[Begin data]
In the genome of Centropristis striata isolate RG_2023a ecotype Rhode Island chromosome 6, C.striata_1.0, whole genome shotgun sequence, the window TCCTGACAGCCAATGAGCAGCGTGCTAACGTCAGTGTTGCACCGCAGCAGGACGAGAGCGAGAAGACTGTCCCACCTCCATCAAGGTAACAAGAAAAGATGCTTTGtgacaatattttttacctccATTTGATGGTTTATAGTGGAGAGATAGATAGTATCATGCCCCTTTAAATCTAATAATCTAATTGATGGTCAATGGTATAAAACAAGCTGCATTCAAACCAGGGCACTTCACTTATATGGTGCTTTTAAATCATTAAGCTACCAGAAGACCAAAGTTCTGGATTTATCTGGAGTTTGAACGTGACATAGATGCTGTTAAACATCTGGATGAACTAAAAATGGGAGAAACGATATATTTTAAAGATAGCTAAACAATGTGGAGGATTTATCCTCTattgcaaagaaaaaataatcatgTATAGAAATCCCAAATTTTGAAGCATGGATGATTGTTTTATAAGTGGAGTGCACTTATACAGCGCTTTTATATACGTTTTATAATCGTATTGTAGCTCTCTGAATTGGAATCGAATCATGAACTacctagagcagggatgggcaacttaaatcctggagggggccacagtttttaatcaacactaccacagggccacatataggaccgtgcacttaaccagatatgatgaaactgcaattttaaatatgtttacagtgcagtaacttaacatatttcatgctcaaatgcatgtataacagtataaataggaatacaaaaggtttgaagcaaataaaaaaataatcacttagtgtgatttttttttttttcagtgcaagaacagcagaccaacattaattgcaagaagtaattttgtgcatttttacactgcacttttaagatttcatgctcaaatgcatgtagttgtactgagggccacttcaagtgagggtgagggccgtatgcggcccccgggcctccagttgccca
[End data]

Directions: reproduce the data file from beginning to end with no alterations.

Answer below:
In the genome of Centropristis striata isolate RG_2023a ecotype Rhode Island chromosome 6, C.striata_1.0, whole genome shotgun sequence, the window TCCTGACAGCCAATGAGCAGCGTGCTAACGTCAGTGTTGCACCGCAGCAGGACGAGAGCGAGAAGACTGTCCCACCTCCATCAAGGTAACAAGAAAAGATGCTTTGtgacaatattttttacctccATTTGATGGTTTATAGTGGAGAGATAGATAGTATCATGCCCCTTTAAATCTAATAATCTAATTGATGGTCAATGGTATAAAACAAGCTGCATTCAAACCAGGGCACTTCACTTATATGGTGCTTTTAAATCATTAAGCTACCAGAAGACCAAAGTTCTGGATTTATCTGGAGTTTGAACGTGACATAGATGCTGTTAAACATCTGGATGAACTAAAAATGGGAGAAACGATATATTTTAAAGATAGCTAAACAATGTGGAGGATTTATCCTCTattgcaaagaaaaaataatcatgTATAGAAATCCCAAATTTTGAAGCATGGATGATTGTTTTATAAGTGGAGTGCACTTATACAGCGCTTTTATATACGTTTTATAATCGTATTGTAGCTCTCTGAATTGGAATCGAATCATGAACTacctagagcagggatgggcaacttaaatcctggagggggccacagtttttaatcaacactaccacagggccacatataggaccgtgcacttaaccagatatgatgaaactgcaattttaaatatgtttacagtgcagtaacttaacatatttcatgctcaaatgcatgtataacagtataaataggaatacaaaaggtttgaagcaaataaaaaaataatcacttagtgtgatttttttttttttcagtgcaagaacagcagaccaacattaattgcaagaagtaattttgtgcatttttacactgcacttttaagatttcatgctcaaatgcatgtagttgtactgagggccacttcaagtgagggtgagggccgtatgcggcccccgggcctccagttgccca